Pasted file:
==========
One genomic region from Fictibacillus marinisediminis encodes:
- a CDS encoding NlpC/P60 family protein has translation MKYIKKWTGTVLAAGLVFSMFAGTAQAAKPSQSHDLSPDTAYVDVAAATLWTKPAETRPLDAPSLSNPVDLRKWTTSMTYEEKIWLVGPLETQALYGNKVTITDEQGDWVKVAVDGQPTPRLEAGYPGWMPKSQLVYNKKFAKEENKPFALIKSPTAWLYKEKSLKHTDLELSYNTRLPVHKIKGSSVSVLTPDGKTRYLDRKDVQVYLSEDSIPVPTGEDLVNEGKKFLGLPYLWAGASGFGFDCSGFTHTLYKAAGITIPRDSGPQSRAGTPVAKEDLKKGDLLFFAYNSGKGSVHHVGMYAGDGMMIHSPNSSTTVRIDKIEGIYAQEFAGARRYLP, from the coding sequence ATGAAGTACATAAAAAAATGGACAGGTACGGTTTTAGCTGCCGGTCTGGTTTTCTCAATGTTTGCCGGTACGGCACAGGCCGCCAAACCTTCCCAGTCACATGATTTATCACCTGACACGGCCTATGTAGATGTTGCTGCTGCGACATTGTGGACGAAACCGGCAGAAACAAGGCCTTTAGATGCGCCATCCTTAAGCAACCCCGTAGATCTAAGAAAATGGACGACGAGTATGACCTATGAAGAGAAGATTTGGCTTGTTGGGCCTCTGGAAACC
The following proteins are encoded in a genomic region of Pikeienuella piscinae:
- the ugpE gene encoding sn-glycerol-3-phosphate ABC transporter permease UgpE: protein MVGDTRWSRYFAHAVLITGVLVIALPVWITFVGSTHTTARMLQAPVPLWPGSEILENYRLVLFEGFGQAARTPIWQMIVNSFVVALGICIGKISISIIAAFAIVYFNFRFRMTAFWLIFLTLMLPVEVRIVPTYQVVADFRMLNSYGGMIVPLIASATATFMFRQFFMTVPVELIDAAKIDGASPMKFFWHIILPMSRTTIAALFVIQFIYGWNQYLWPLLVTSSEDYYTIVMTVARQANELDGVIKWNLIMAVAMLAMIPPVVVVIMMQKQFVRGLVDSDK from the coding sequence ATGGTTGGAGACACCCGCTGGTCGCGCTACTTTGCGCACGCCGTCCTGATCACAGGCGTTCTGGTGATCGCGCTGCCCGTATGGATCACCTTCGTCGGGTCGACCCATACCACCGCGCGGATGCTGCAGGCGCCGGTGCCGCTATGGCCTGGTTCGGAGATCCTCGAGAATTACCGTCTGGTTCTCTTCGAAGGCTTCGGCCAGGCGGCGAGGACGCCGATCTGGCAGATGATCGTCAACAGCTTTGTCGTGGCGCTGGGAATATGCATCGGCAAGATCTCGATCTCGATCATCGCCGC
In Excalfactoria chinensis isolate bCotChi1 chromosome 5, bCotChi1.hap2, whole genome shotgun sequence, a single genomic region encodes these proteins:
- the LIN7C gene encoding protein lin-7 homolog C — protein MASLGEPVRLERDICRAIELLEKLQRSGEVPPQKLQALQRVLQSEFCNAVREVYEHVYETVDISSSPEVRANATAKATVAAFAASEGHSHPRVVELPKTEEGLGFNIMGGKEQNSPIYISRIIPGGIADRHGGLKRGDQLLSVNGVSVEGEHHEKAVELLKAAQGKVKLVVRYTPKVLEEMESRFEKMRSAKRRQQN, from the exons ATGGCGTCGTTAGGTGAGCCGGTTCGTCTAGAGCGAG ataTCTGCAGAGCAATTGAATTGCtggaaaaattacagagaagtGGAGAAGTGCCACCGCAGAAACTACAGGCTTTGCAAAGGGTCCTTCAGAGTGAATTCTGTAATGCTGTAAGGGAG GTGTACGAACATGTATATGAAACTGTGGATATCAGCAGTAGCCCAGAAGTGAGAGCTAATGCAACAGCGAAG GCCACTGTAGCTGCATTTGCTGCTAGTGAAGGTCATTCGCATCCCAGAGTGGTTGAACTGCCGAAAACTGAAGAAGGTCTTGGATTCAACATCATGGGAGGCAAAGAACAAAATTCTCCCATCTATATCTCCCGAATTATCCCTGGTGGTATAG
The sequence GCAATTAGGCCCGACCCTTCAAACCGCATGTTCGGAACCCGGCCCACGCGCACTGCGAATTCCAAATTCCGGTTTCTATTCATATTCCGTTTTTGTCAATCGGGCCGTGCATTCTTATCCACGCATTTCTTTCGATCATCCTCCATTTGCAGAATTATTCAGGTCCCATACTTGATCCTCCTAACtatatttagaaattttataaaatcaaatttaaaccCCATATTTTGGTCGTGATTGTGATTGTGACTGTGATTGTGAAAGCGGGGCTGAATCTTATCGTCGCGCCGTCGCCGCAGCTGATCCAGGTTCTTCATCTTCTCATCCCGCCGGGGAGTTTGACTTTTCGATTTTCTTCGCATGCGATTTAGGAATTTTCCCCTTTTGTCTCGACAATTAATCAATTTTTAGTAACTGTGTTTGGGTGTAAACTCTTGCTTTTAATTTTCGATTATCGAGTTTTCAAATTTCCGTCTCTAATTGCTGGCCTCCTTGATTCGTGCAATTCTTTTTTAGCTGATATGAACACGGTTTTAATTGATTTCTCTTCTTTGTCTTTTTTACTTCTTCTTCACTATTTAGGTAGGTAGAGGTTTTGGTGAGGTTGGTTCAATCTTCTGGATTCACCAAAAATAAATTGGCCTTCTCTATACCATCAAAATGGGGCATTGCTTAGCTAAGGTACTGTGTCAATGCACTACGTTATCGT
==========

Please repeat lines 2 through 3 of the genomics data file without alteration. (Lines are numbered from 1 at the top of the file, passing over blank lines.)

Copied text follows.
- a CDS encoding NlpC/P60 family protein has translation MKYIKKWTGTVLAAGLVFSMFAGTAQAAKPSQSHDLSPDTAYVDVAAATLWTKPAETRPLDAPSLSNPVDLRKWTTSMTYEEKIWLVGPLETQALYGNKVTITDEQGDWVKVAVDGQPTPRLEAGYPGWMPKSQLVYNKKFAKEENKPFALIKSPTAWLYKEKSLKHTDLELSYNTRLPVHKIKGSSVSVLTPDGKTRYLDRKDVQVYLSEDSIPVPTGEDLVNEGKKFLGLPYLWAGASGFGFDCSGFTHTLYKAAGITIPRDSGPQSRAGTPVAKEDLKKGDLLFFAYNSGKGSVHHVGMYAGDGMMIHSPNSSTTVRIDKIEGIYAQEFAGARRYLP, from the coding sequence ATGAAGTACATAAAAAAATGGACAGGTACGGTTTTAGCTGCCGGTCTGGTTTTCTCAATGTTTGCCGGTACGGCACAGGCCGCCAAACCTTCCCAGTCACATGATTTATCACCTGACACGGCCTATGTAGATGTTGCTGCTGCGACATTGTGGACGAAACCGGCAGAAACAAGGCCTTTAGATGCGCCATCCTTAAGCAACCCCGTAGATCTAAGAAAATGGACGACGAGTATGACCTATGAAGAGAAGATTTGGCTTGTTGGGCCTCTGGAAACC
The following proteins are encoded in a genomic region of Pikeienuella piscinae: